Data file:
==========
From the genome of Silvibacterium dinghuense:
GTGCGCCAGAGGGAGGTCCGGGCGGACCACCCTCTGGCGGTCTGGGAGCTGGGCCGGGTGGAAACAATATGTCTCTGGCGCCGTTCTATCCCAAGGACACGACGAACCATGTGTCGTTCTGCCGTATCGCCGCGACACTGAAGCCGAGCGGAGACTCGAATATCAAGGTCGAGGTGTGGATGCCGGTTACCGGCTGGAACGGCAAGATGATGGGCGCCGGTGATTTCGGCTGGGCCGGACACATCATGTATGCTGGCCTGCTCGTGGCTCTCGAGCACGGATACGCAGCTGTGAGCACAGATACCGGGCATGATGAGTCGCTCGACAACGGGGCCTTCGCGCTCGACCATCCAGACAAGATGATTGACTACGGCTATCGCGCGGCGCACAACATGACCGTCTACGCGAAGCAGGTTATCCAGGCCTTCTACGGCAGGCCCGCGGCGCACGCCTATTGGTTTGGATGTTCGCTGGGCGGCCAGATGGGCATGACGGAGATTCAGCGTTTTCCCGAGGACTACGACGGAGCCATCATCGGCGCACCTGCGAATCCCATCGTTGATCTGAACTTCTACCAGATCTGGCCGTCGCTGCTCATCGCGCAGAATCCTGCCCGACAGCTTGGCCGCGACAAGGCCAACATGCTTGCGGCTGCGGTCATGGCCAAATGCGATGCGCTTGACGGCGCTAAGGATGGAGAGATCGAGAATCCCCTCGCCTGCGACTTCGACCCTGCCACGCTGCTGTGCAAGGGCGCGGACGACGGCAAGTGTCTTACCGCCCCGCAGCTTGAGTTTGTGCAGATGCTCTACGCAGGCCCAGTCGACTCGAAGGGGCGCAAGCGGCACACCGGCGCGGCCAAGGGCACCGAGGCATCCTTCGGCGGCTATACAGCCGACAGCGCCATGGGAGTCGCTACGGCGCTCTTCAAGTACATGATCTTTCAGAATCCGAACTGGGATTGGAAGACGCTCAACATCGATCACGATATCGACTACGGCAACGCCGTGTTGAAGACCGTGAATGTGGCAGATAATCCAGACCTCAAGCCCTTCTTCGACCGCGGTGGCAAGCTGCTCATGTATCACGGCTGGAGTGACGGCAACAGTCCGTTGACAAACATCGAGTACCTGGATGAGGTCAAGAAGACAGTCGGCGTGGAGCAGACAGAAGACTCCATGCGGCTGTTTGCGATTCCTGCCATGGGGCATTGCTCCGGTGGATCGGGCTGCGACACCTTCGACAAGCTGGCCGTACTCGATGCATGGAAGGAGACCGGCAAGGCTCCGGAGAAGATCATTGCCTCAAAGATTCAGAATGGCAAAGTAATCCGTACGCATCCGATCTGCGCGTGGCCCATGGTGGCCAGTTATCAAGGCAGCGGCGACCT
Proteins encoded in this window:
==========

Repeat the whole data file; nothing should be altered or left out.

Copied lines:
From the genome of Silvibacterium dinghuense:
GTGCGCCAGAGGGAGGTCCGGGCGGACCACCCTCTGGCGGTCTGGGAGCTGGGCCGGGTGGAAACAATATGTCTCTGGCGCCGTTCTATCCCAAGGACACGACGAACCATGTGTCGTTCTGCCGTATCGCCGCGACACTGAAGCCGAGCGGAGACTCGAATATCAAGGTCGAGGTGTGGATGCCGGTTACCGGCTGGAACGGCAAGATGATGGGCGCCGGTGATTTCGGCTGGGCCGGACACATCATGTATGCTGGCCTGCTCGTGGCTCTCGAGCACGGATACGCAGCTGTGAGCACAGATACCGGGCATGATGAGTCGCTCGACAACGGGGCCTTCGCGCTCGACCATCCAGACAAGATGATTGACTACGGCTATCGCGCGGCGCACAACATGACCGTCTACGCGAAGCAGGTTATCCAGGCCTTCTACGGCAGGCCCGCGGCGCACGCCTATTGGTTTGGATGTTCGCTGGGCGGCCAGATGGGCATGACGGAGATTCAGCGTTTTCCCGAGGACTACGACGGAGCCATCATCGGCGCACCTGCGAATCCCATCGTTGATCTGAACTTCTACCAGATCTGGCCGTCGCTGCTCATCGCGCAGAATCCTGCCCGACAGCTTGGCCGCGACAAGGCCAACATGCTTGCGGCTGCGGTCATGGCCAAATGCGATGCGCTTGACGGCGCTAAGGATGGAGAGATCGAGAATCCCCTCGCCTGCGACTTCGACCCTGCCACGCTGCTGTGCAAGGGCGCGGACGACGGCAAGTGTCTTACCGCCCCGCAGCTTGAGTTTGTGCAGATGCTCTACGCAGGCCCAGTCGACTCGAAGGGGCGCAAGCGGCACACCGGCGCGGCCAAGGGCACCGAGGCATCCTTCGGCGGCTATACAGCCGACAGCGCCATGGGAGTCGCTACGGCGCTCTTCAAGTACATGATCTTTCAGAATCCGAACTGGGATTGGAAGACGCTCAACATCGATCACGATATCGACTACGGCAACGCCGTGTTGAAGACCGTGAATGTGGCAGATAATCCAGACCTCAAGCCCTTCTTCGACCGCGGTGGCAAGCTGCTCATGTATCACGGCTGGAGTGACGGCAACAGTCCGTTGACAAACATCGAGTACCTGGATGAGGTCAAGAAGACAGTCGGCGTGGAGCAGACAGAAGACTCCATGCGGCTGTTTGCGATTCCTGCCATGGGGCATTGCTCCGGTGGATCGGGCTGCGACACCTTCGACAAGCTGGCCGTACTCGATGCATGGAAGGAGACCGGCAAGGCTCCGGAGAAGATCATTGCCTCAAAGATTCAGAATGGCAAAGTAATCCGTACGCATCCGATCTGCGCGTGGCCCATGGTGGCCAGTTATCAAGGCAGCGGCGACCT
Proteins encoded in this window: